Tuesday, November 28, 2006

Movie Review: The Great Rupert

The Great Rupert, now sold under the name of A Christmas Wish, was produced by George Pal Productions in 1950, and appears to be often listed as a class B film, sometimes not even showing in some of the actors’ bios. However, it is quite a delightful little movie, especially if you are a Jimmy Durante fan.

We came across it quite by accident when our oldest daughter was here for Thanksgiving and she grabbed some one dollar DVD’s on a rack as she checked out at a local grocery store. Looking for something different to watch Sunday while home with an ill child I stuck the DVD in the player, never thinking it would be worth reviewing, after all it was only a one dollar rack special.

Durante quite steals the show while Rupert, the creation of George Pal and one of Hollywood’s earliest attempts at animation comes in at a close second. It is Rupert’s tricks that turns the Amendola family's fortune around. When we are introduced to this out of work, vaudeville family act we learn that they are both homeless and penniless. When Mrs. Amendola (Queenie Smith) asks Mr Amendola (Durante) if he has checked their other account in Chicago, Durante pulls a letter out of a coat pocket and reads to his wife, and daughter Rosalinda;

“Dear Mr. Amendole:

This is the last monthly statement we will mail you as we believe it is hardly worth the three cents to tell you that you have two cents.”

They then run into another luckless vaudeville act, Joe Mahoney the once famous lion tamer, who now is trying to convince others that his dancing squirrel (Rupert) is box office material. Amendola, after blowing a lot of smoke and mirrors about how they have been booked in Europe where a good human pyramid act is still appreciated, he learns that Mahoney has just been evicted this last half hour and better yet, managed to live at this location for six months without paying the rent. All pretext is dropped as Mr. Amendola grills Joe for the details, and they leave poor Mahoney in the park while Amendola quickly drags his girls to the address provided by the former lion tamer before some other misfortunate should stumble upon the vacancy.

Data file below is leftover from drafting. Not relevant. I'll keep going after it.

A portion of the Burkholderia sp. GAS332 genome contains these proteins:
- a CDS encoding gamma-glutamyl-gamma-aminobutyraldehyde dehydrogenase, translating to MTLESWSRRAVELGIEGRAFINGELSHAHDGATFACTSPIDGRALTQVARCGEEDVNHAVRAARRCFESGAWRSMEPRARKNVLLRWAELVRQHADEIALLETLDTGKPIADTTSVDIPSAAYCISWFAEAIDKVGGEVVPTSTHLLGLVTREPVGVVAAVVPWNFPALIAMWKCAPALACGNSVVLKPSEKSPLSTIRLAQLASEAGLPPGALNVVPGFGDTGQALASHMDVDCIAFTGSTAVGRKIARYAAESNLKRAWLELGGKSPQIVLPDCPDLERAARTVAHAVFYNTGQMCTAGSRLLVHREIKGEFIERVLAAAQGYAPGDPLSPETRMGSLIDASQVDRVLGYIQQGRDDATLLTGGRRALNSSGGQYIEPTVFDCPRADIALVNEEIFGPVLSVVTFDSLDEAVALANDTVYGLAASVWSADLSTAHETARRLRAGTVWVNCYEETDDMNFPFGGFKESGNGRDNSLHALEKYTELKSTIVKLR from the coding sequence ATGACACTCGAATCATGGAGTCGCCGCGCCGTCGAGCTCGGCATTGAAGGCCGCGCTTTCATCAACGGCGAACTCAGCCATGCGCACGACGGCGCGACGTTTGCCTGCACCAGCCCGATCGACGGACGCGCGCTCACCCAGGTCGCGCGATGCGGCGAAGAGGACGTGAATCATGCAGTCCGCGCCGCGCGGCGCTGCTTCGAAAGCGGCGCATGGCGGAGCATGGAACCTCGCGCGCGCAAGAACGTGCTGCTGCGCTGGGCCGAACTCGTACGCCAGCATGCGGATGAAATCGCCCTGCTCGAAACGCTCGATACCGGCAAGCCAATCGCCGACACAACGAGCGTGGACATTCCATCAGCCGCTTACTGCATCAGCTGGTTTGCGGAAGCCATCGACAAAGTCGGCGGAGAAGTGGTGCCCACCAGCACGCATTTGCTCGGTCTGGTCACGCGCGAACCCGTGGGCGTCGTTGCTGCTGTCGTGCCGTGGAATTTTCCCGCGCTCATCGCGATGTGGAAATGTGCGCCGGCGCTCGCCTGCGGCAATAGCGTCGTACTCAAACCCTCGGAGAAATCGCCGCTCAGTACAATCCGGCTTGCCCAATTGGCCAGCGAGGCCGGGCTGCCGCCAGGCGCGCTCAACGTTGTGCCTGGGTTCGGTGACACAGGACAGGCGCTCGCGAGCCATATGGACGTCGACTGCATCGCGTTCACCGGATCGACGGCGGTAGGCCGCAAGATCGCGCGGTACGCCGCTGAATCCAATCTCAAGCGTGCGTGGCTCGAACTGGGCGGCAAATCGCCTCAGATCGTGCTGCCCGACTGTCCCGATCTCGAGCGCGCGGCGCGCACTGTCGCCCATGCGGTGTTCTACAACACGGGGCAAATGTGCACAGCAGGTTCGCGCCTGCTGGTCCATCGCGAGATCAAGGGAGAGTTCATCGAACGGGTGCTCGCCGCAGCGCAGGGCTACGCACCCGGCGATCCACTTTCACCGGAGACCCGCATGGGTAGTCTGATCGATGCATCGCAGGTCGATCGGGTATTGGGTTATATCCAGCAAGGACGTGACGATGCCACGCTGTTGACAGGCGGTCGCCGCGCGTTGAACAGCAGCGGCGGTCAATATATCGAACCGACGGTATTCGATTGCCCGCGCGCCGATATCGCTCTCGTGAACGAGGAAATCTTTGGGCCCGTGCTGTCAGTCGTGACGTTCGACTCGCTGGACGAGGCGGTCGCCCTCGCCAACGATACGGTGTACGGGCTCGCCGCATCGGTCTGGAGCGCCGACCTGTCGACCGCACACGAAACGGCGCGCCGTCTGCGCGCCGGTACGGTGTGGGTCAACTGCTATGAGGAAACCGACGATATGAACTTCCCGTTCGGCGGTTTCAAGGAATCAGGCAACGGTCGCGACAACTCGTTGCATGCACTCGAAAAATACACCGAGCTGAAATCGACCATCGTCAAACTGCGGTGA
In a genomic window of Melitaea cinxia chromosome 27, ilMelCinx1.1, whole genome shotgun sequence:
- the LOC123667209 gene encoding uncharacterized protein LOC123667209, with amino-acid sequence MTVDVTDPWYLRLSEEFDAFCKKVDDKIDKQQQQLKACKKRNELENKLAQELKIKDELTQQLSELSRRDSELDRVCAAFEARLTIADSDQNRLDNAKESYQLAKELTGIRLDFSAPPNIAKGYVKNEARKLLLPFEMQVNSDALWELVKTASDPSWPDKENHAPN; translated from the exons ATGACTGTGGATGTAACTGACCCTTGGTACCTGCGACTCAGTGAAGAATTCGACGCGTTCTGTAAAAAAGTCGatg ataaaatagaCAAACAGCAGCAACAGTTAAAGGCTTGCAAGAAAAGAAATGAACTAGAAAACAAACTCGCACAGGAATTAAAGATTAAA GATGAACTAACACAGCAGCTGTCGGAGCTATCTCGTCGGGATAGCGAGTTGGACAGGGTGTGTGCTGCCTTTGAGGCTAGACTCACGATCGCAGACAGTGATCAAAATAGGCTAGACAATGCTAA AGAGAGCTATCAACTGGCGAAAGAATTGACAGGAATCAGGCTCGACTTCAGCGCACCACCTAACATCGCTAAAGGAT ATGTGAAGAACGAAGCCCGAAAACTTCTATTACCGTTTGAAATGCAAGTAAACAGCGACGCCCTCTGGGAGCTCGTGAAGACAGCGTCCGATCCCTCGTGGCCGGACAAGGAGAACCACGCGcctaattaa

The land lord’s son, Peter Dingle (Tom Drake) is in the apartment practicing on his tuba and when he sees the beautiful Rosalinda, ( Terry More) he is smitten and easily bamboozled out of the first months rent, putting him squarely in his father’s (Frank Orth) miserly bad books. Before long we are drawn in a tale that has both an innocent romance between Peter Dingle and Rosalinda which is marred only by the foil provided by theatrical agent Phil Davis (Chick Chandler) and a touch of the story of Scrooge while we get to watch Mr. Dingle’s miserly ways slowly become his ruin and Mr. Amendala’s generous soul become his salvation . All of this is aided by the antics of Rupert who moved right back into the apartment the same day his trainer had set him free in the nearby park.

All in all, the whole family enjoyed this film, even while in black and white. The music when Durante sometimes played piano and sang in his typical style that he was so famous for caught the baby’s attention and the other children were quite amused by the simple actions of the animated squirrel. While we are tempted to laugh at this 1950’s attempt at animation, it is interesting to know that “This technique is where it all started and the same basic process is the building block of all computer CGI today from JURASSIC PARK to TOY STORY.” (To read more click here. ) As well, I was fascinated to learn through my research about this film, that Rupert's producer, George Pal, had his office directly across from Gene Roddenberry who received a lot of advice from Pal on the making of his Star Trek series.

This DVD can be rented from Netflix and is also available for sale online from various websites. If you decide that you wish to own your own copy it can be found for as little as 9.95 but be sure to search about if you come across some the ones I found at 24.99. Although I liked the movie very much, I would be hesitant to spend more than ten dollars on it myself, but then I am not an avid Jimmy Durante fan!

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